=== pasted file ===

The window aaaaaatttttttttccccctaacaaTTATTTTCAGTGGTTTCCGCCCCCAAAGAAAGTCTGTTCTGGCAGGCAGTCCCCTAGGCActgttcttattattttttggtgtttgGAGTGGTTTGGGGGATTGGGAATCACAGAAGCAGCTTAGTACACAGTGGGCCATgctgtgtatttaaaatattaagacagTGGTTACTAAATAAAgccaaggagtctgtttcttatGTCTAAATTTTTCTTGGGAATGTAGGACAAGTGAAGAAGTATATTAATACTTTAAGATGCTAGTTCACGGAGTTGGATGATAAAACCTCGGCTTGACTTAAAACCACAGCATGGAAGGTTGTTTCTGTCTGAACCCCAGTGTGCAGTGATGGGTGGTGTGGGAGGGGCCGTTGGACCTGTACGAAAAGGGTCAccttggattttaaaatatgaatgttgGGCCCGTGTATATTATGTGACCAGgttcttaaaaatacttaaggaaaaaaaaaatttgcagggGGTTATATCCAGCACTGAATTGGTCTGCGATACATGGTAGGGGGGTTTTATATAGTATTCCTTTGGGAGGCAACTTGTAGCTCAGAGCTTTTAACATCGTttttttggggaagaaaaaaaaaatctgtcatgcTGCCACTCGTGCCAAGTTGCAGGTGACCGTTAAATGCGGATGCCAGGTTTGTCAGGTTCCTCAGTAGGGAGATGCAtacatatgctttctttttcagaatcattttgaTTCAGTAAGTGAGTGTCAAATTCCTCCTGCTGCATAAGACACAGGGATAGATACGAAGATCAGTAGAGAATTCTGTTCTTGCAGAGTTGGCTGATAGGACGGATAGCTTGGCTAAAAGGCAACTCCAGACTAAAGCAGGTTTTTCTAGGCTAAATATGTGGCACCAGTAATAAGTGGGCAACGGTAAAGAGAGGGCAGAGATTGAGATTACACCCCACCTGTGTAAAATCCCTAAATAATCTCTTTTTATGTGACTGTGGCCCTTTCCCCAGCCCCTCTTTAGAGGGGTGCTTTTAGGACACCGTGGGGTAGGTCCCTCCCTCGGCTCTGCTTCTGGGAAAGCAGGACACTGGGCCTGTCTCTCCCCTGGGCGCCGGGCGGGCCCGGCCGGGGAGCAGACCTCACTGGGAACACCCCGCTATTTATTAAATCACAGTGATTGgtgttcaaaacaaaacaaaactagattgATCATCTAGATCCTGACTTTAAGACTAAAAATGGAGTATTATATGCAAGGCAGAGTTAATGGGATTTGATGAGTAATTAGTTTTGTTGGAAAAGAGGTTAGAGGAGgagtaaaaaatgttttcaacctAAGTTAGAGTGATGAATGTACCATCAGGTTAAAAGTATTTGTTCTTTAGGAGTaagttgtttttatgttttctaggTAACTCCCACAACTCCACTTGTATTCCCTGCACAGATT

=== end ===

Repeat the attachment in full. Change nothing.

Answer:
The window aaaaaatttttttttccccctaacaaTTATTTTCAGTGGTTTCCGCCCCCAAAGAAAGTCTGTTCTGGCAGGCAGTCCCCTAGGCActgttcttattattttttggtgtttgGAGTGGTTTGGGGGATTGGGAATCACAGAAGCAGCTTAGTACACAGTGGGCCATgctgtgtatttaaaatattaagacagTGGTTACTAAATAAAgccaaggagtctgtttcttatGTCTAAATTTTTCTTGGGAATGTAGGACAAGTGAAGAAGTATATTAATACTTTAAGATGCTAGTTCACGGAGTTGGATGATAAAACCTCGGCTTGACTTAAAACCACAGCATGGAAGGTTGTTTCTGTCTGAACCCCAGTGTGCAGTGATGGGTGGTGTGGGAGGGGCCGTTGGACCTGTACGAAAAGGGTCAccttggattttaaaatatgaatgttgGGCCCGTGTATATTATGTGACCAGgttcttaaaaatacttaaggaaaaaaaaaatttgcagggGGTTATATCCAGCACTGAATTGGTCTGCGATACATGGTAGGGGGGTTTTATATAGTATTCCTTTGGGAGGCAACTTGTAGCTCAGAGCTTTTAACATCGTttttttggggaagaaaaaaaaaatctgtcatgcTGCCACTCGTGCCAAGTTGCAGGTGACCGTTAAATGCGGATGCCAGGTTTGTCAGGTTCCTCAGTAGGGAGATGCAtacatatgctttctttttcagaatcattttgaTTCAGTAAGTGAGTGTCAAATTCCTCCTGCTGCATAAGACACAGGGATAGATACGAAGATCAGTAGAGAATTCTGTTCTTGCAGAGTTGGCTGATAGGACGGATAGCTTGGCTAAAAGGCAACTCCAGACTAAAGCAGGTTTTTCTAGGCTAAATATGTGGCACCAGTAATAAGTGGGCAACGGTAAAGAGAGGGCAGAGATTGAGATTACACCCCACCTGTGTAAAATCCCTAAATAATCTCTTTTTATGTGACTGTGGCCCTTTCCCCAGCCCCTCTTTAGAGGGGTGCTTTTAGGACACCGTGGGGTAGGTCCCTCCCTCGGCTCTGCTTCTGGGAAAGCAGGACACTGGGCCTGTCTCTCCCCTGGGCGCCGGGCGGGCCCGGCCGGGGAGCAGACCTCACTGGGAACACCCCGCTATTTATTAAATCACAGTGATTGgtgttcaaaacaaaacaaaactagattgATCATCTAGATCCTGACTTTAAGACTAAAAATGGAGTATTATATGCAAGGCAGAGTTAATGGGATTTGATGAGTAATTAGTTTTGTTGGAAAAGAGGTTAGAGGAGgagtaaaaaatgttttcaacctAAGTTAGAGTGATGAATGTACCATCAGGTTAAAAGTATTTGTTCTTTAGGAGTaagttgtttttatgttttctaggTAACTCCCACAACTCCACTTGTATTCCCTGCACAGATT